Road-to-Health Booklet assessment and completion challenges by nurses in rural primary healthcare facilities in South Africa
Background. Appropriate completion of the Road-to-Health Booklet (RTHB) remains crucial as it facilitates the provision of essential packaged health services for the growth and well-being of children under 5 years old.
Objective. To assess the new RTHB completion and its utilisation challenges by nurses in rural primary healthcare (PHC) in the West Rand District, Gauteng Province, South Africa.
Methods. A concurrent mixed-method design was used to conduct a retrospective record review of the 75 RTHBs completed by the nurses in the two PHC facilities. Nine in-depth interviews were also conducted with purposefully selected nurses to explore their RTHB utilisation challenges. Categorical data were analysed descriptively, comparing ‘fully completed’, ‘partially completed’ and ‘not completed’ sections of the RTHB. In-depth interviews were analysed using a thematic analysis approach which involved conducting inductive coding, grouping codes according to their similarity and identifying emerging themes.
Results. The highest completed sections of the RTHB were the weight-for-age growth chart (81%) and mother PMTCT/HIV (78%). The lowest completed section was the oral health examination, with only one booklet completed (7%). Length/height × age (37%) and weight × length/height (33%) charts were partially completed. RTHB utilisation challenges included healthcare provider dilemmas (lack of time, burnout, habitual practices); patient-related dilemmas (language barriers, tampering with RTHB pages, lack of resources); and health system dilemmas (equipment shortages and lack of training for health personnel).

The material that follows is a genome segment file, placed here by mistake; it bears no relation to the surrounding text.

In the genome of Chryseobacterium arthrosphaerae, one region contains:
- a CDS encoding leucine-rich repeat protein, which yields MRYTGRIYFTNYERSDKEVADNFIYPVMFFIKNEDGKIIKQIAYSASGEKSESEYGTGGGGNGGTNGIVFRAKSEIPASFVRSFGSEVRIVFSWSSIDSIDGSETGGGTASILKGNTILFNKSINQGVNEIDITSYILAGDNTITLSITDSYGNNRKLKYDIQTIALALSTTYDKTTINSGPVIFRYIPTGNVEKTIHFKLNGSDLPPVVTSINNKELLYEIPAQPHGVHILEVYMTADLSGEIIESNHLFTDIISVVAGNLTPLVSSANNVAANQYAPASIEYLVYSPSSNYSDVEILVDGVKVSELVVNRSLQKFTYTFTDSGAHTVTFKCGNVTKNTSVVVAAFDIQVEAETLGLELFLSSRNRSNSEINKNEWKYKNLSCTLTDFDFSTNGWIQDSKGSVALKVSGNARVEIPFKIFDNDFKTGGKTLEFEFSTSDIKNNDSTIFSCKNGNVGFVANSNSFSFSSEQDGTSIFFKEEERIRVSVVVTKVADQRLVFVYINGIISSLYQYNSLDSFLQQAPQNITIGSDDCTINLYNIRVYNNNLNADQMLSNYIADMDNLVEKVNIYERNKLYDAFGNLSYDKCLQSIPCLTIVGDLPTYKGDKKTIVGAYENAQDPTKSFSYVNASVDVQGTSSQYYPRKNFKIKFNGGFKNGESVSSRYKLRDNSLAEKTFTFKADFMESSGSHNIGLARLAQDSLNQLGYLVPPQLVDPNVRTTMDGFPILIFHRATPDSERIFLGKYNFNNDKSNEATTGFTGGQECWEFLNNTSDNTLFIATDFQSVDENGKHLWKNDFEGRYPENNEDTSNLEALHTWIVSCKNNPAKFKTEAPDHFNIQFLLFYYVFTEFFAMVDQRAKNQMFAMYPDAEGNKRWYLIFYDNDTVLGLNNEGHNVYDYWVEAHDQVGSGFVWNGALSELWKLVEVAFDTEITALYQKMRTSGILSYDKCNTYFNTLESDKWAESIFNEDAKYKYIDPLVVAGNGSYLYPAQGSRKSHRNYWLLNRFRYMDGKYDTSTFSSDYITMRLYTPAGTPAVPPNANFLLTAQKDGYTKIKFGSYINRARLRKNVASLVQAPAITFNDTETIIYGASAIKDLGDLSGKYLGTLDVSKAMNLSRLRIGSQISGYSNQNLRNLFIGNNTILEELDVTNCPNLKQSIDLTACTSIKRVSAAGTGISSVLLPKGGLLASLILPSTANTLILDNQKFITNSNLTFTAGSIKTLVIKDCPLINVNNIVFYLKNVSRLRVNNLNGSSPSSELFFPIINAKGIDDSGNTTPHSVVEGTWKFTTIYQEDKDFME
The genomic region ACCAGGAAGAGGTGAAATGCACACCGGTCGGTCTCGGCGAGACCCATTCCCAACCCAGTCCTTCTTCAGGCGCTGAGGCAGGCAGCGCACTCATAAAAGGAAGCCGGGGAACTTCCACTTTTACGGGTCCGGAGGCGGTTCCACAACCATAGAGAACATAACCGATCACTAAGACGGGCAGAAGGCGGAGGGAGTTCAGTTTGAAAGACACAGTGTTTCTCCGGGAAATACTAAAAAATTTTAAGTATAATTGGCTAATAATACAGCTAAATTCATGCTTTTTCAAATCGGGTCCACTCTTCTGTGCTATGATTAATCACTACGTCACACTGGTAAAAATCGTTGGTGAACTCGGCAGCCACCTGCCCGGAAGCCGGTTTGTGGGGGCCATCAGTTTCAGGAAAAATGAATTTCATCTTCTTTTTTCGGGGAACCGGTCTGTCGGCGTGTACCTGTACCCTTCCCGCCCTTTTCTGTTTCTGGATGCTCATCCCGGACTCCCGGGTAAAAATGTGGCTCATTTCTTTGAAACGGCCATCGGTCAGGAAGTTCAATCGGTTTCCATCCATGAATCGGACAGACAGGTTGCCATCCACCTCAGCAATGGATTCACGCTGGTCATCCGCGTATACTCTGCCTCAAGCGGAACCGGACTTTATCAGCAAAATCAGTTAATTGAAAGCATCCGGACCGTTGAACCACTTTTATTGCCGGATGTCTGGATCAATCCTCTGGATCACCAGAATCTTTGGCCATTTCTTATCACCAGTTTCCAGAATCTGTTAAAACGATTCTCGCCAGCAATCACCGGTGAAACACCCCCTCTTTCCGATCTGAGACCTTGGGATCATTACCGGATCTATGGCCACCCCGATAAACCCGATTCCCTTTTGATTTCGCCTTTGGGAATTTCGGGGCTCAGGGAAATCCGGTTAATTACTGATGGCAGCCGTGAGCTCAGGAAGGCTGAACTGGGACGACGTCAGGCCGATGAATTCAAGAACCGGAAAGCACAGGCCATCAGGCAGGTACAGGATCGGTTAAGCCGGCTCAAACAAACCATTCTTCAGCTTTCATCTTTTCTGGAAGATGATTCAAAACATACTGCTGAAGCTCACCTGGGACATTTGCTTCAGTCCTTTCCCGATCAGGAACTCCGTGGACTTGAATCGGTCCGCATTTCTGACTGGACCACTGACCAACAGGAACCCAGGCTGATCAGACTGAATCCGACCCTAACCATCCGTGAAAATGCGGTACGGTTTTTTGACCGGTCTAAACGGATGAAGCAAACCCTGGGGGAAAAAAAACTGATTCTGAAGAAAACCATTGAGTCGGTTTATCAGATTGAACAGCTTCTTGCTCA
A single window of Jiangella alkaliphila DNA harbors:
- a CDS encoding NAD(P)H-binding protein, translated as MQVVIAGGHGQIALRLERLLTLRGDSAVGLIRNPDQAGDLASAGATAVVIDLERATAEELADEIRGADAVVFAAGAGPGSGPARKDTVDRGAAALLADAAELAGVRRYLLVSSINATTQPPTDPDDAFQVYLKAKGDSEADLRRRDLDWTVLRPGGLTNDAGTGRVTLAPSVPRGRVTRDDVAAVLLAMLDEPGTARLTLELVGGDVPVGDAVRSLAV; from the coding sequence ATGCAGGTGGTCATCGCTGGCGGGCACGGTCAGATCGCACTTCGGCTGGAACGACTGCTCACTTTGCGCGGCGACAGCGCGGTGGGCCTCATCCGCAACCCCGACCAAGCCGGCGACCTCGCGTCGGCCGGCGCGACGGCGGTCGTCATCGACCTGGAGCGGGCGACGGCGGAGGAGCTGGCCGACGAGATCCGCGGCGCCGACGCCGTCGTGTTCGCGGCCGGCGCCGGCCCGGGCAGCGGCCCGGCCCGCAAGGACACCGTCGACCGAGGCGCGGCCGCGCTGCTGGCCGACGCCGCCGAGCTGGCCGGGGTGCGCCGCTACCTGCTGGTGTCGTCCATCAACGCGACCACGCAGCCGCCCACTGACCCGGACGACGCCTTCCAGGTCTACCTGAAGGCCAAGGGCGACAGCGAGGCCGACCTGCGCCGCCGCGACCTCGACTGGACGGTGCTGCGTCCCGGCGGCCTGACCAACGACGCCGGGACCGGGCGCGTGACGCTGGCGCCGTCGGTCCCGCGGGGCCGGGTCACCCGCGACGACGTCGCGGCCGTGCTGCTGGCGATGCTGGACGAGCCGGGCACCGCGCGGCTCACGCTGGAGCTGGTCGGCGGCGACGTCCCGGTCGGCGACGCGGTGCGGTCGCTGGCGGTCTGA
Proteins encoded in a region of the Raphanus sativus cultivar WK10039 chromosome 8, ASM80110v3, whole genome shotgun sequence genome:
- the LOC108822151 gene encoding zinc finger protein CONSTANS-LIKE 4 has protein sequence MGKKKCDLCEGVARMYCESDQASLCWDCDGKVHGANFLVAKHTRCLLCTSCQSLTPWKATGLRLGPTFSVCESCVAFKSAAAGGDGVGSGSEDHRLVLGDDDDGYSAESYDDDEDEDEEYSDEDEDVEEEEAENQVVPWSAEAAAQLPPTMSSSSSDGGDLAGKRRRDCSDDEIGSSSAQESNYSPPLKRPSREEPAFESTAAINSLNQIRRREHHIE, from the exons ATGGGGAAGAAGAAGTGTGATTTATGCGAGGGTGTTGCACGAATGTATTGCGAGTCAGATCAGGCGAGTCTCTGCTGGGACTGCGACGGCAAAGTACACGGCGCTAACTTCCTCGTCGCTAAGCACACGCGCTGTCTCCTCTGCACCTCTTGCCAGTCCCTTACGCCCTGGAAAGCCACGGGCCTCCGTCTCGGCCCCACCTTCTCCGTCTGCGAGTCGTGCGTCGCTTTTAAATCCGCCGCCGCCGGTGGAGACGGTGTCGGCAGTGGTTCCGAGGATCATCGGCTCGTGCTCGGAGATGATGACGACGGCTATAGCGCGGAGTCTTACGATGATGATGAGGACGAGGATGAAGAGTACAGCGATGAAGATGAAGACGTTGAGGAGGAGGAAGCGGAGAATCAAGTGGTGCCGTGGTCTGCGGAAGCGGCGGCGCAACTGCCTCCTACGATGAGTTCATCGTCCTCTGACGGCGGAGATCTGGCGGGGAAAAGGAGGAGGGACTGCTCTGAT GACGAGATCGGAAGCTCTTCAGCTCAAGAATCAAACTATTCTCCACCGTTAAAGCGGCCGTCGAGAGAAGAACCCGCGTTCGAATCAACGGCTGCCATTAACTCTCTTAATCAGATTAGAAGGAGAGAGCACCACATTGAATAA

Conclusion. Although the quality of the RTHB is improving, there are still considerable challenges concerning its completion. It is therefore necessary to implement ways to improve its utilisation in this rural district, for effective under-5 child health management. Without substantial improvement, opportunities for enhancing under-5 child health will be missed.
T Win, Community Partners International, Bahan Township, Yangon, Myanmar
M G Mlambo, Department of Institutional Research and Business Intelligence, Risk and Advisory Services, University of South Africa, Pretoria, South Africa; Department of Family Medicine and Primary Care, Faculty of Health Sciences, University of the Witwatersrand, Johannesburg, South Africa
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Date published: 2020-10-12
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